A leader is someone who, after spending a considerable time in the jungle with a group of colleagues seeking their future, realizes something is amiss, climbs a tall tree, surveys the situation and yells, "Wrong jungle!" A leader must always chart a course and keep everyone in the right jungle.

But is there anyone in the U.S. maritime industry, either individually or as a group, who can climb the mast, survey the situation and yell, "Wrong ocean - wrong course"? I submit there isn't such leadership, and I cannot visualize any developing.There are many roadblocks preventing leadership in the maritime industry. Some are self-imposed. Others have existed for a long time and become tradition.

First, the industry is very fragmented. This fragmentation is used to promote disarray. I often hear, "When are you guys going to get your act together and speak as one voice?" Contrary to popular belief, this industry has a very strong and common mission. Our common mission is to transport and distribute goods for profit in a safe and environmentally effective way. This roadblock of fragmentation can be detoured around if we rally around this common mission, irrespective of our individual needs and wants.


Second, the self-esteem and pride of this industry is nonexistent. I believe we are the biggest complainers in all of U.S. industry. "Not making any money," "not a level playing field," "too much regulation," "government doesn't care," "young people are not entering the business" - the list goes on and on.

This industry needs to celebrate the positives: a very good education system (don't say there are no jobs - there are plenty of jobs in the maritime field other than seagoing jobs), the development of intermodalism, landbridges, the river system and the mere size of the logistics system. Without self-esteem, it will be impossible to find a leader. Self-esteem can be developed if we work together on small, positive projects. A perfect example is the development and operation of the Los Angeles-Long Beach Vessel Traffic Information Service. The maritime sector in the area - shipping, government and ports - came together to accomplish a needed task. They did it, and it is a showcase of cooperation and pride.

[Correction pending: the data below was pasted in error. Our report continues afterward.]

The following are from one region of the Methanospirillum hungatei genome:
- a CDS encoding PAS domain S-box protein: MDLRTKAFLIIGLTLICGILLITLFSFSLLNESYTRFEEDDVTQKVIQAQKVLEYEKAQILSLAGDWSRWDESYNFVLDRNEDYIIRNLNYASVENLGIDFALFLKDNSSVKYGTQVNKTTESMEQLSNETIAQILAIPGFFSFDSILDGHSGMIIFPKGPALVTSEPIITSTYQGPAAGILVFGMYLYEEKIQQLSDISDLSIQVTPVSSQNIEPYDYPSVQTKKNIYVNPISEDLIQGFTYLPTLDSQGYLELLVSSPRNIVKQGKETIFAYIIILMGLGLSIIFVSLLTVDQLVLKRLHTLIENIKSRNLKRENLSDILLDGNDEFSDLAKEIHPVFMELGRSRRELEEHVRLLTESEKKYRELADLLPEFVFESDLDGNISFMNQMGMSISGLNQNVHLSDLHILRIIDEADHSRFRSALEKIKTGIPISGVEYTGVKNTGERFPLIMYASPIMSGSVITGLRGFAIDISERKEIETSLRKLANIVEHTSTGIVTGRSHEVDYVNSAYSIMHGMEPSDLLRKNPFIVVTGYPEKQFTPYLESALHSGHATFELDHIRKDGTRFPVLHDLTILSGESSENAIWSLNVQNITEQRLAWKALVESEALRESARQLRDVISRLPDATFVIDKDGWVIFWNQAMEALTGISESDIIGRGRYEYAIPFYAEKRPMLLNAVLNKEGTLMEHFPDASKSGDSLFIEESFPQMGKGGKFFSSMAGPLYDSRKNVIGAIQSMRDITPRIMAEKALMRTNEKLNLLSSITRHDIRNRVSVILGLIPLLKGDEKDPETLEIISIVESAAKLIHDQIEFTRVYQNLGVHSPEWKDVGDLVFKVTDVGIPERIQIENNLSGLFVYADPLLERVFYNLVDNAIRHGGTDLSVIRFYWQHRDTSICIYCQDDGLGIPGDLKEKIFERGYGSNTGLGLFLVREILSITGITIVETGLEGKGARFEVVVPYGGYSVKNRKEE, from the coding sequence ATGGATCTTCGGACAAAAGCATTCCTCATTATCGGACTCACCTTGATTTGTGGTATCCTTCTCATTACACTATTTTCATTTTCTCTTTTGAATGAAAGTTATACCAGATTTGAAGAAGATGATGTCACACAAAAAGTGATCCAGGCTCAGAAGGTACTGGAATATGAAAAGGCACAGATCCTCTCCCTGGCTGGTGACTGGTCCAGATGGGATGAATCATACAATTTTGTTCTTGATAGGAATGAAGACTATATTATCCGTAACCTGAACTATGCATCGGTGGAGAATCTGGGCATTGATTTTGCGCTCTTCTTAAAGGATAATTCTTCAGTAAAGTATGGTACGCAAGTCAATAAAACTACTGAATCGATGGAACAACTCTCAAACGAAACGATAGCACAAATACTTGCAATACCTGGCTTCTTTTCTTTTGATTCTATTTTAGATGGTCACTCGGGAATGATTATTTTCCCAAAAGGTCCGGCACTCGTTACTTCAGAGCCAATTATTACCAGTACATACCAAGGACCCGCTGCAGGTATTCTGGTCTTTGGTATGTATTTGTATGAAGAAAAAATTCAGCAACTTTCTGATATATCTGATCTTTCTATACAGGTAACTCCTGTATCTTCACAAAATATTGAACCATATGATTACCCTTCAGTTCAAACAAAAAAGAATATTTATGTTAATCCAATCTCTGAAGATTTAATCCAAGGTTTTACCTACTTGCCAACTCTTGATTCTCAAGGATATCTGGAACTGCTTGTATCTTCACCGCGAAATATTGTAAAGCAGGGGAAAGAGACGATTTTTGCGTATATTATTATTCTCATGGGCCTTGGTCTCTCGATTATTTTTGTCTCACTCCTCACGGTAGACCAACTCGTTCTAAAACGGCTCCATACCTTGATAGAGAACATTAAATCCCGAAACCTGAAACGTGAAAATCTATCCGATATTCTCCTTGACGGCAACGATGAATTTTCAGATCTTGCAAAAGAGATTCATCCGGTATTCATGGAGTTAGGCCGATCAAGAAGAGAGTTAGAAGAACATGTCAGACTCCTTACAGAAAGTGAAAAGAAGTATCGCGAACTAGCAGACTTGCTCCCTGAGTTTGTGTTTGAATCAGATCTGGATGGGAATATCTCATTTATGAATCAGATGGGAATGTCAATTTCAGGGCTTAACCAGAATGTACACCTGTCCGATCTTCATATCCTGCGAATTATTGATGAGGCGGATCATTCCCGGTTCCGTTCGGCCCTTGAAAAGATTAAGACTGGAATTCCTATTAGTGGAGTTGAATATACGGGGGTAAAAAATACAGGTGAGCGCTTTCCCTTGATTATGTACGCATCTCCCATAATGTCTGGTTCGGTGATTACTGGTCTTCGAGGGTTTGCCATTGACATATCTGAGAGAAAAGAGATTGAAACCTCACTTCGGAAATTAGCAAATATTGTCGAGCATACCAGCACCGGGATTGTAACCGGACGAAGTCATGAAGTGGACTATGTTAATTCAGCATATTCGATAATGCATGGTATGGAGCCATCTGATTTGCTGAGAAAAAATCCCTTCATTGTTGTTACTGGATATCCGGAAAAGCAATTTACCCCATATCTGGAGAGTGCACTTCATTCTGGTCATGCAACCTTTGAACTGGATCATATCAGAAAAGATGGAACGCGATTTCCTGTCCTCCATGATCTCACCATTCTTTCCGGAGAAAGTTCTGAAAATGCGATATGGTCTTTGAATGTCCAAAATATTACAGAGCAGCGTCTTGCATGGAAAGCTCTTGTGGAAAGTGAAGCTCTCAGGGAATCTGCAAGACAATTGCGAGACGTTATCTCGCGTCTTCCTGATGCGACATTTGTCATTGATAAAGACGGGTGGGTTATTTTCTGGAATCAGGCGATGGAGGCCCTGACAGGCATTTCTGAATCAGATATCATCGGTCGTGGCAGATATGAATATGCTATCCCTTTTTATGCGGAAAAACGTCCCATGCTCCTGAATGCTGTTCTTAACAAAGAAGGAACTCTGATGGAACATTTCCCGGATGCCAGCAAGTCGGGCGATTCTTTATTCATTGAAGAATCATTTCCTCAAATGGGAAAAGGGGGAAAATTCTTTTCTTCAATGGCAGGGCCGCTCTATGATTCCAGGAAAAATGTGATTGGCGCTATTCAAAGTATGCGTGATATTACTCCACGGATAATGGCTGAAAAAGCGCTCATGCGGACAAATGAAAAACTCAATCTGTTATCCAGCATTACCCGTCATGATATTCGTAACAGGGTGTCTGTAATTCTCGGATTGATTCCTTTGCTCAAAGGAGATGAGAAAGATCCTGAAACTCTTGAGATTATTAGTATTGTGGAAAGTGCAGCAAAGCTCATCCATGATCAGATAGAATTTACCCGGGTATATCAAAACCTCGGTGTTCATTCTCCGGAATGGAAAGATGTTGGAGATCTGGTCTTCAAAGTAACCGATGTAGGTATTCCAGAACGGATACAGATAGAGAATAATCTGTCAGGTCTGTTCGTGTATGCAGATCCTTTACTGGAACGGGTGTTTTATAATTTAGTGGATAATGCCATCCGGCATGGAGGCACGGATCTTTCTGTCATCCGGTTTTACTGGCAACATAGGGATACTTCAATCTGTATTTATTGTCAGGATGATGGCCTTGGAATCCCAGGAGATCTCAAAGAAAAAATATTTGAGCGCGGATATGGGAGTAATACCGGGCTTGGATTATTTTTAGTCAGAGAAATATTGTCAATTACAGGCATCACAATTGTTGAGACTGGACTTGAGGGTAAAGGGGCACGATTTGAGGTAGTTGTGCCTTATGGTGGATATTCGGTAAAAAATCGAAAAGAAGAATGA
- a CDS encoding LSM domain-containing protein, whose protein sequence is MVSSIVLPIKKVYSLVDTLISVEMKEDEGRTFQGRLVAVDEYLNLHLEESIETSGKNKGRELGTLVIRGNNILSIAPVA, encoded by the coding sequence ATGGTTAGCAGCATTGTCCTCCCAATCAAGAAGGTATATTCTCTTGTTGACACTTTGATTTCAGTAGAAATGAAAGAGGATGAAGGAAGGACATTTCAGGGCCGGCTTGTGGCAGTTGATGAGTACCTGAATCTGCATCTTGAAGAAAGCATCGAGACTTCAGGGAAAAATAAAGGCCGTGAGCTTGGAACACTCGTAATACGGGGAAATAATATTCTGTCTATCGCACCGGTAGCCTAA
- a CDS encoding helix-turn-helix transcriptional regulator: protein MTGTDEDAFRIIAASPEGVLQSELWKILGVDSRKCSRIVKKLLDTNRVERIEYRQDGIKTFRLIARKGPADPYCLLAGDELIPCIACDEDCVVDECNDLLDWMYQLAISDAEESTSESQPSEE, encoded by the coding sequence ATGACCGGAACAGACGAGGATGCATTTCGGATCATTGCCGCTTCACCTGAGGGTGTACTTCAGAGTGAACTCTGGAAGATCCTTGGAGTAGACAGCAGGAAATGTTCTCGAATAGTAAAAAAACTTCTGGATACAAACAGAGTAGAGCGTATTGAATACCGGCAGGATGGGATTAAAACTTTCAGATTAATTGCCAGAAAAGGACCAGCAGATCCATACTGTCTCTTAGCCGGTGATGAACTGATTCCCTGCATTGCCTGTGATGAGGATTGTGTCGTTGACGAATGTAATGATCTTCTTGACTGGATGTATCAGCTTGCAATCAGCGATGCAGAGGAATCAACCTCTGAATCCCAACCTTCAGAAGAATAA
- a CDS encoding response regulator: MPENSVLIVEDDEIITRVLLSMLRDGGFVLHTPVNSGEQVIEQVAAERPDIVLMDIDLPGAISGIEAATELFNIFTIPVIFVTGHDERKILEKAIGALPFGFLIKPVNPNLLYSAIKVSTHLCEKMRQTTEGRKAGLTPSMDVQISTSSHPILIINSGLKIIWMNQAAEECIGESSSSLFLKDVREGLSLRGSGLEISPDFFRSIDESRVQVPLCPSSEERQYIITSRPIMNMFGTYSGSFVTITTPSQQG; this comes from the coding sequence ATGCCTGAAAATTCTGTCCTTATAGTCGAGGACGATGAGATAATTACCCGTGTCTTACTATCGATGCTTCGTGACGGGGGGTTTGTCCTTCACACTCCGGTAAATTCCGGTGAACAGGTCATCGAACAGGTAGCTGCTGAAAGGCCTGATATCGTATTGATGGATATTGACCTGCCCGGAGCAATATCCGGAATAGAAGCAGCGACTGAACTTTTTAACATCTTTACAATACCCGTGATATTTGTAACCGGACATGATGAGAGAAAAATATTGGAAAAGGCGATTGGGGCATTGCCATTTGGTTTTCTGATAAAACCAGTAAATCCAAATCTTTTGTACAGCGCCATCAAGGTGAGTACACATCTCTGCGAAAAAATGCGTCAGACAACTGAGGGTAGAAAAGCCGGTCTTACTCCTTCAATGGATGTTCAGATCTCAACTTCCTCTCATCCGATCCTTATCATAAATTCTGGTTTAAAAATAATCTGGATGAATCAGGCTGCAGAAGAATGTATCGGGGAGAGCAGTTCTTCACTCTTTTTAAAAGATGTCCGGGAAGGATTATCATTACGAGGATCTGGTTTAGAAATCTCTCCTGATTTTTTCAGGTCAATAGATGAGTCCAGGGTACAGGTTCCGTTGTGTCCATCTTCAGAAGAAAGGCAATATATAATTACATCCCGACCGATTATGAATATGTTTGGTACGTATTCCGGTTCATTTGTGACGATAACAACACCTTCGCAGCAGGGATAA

Lastly, this industry is cloaked in secrecy. We don't share information or resources that would make the system safer. I respect "secrecy" for commercial purposes, but information crucial to system safety has no business being kept secret. Perhaps this roadblock is beginning to crumble with the formation of alliances for commercial competitiveness. These will require information-sharing to succeed. If there is to be leadership, these areas of secrecy must be opened up so that the "leader" can lead effectively.


Now where could leadership come from?

* Trade organizations? There are many trade organizations in the maritime industry. Each represents its narrow view as dictated by its membership. However, with the current trends of alliances, consolidations and downsizing among their members, organizations must spend considerable effort in maintaining membership. In addition, sometimes they compromise positions to prevent members resigning. Many organizations are seeking new directions and

staffs, which adds to inaction. Trade organizations should not only provide broad leadership, but also resources for an emerging leader. But will maritime trade organizations emerge to support a leader? I doubt it, because they have

neither the will nor the member support to do so.

* The government? Because of its nature, it can't take a leadership role for the industry. But it could help support a leader. Congress could effectively and efficiently process legislation, regulation and research and development. At the same time, the administrative side of government could help maritime leadership by developing and enforcing regulations that allow competitive practices in the global economy.

* The maritime industry itself? Is this where leadership lies? Does the industry care? Maybe it's just willing to continue on this leaderless course, not caring which ocean it's in. Most industry people only want to talk about low rates; excellent subject, but rates have been low for 10 years. Industry personnel do not seem to want to step up to the plate and become leaders. It seems to me that industry just doesn't care as long as its backside is not gored. Maybe this is OK. But if so, industry should stop whining and get on with business.

I believe leadership has to come from industry.

Maritime leadership from an overall prospective is nonexistent in the United States. Currently, the system is a group of nomad tribes only trying to better their own lots. Protectionism and isolationism will not help the U.S. maritime industry. Today, what's needed more than anything is a leader to carry the banner of the general maritime industry in the United States. Do you believe a leader will emerge?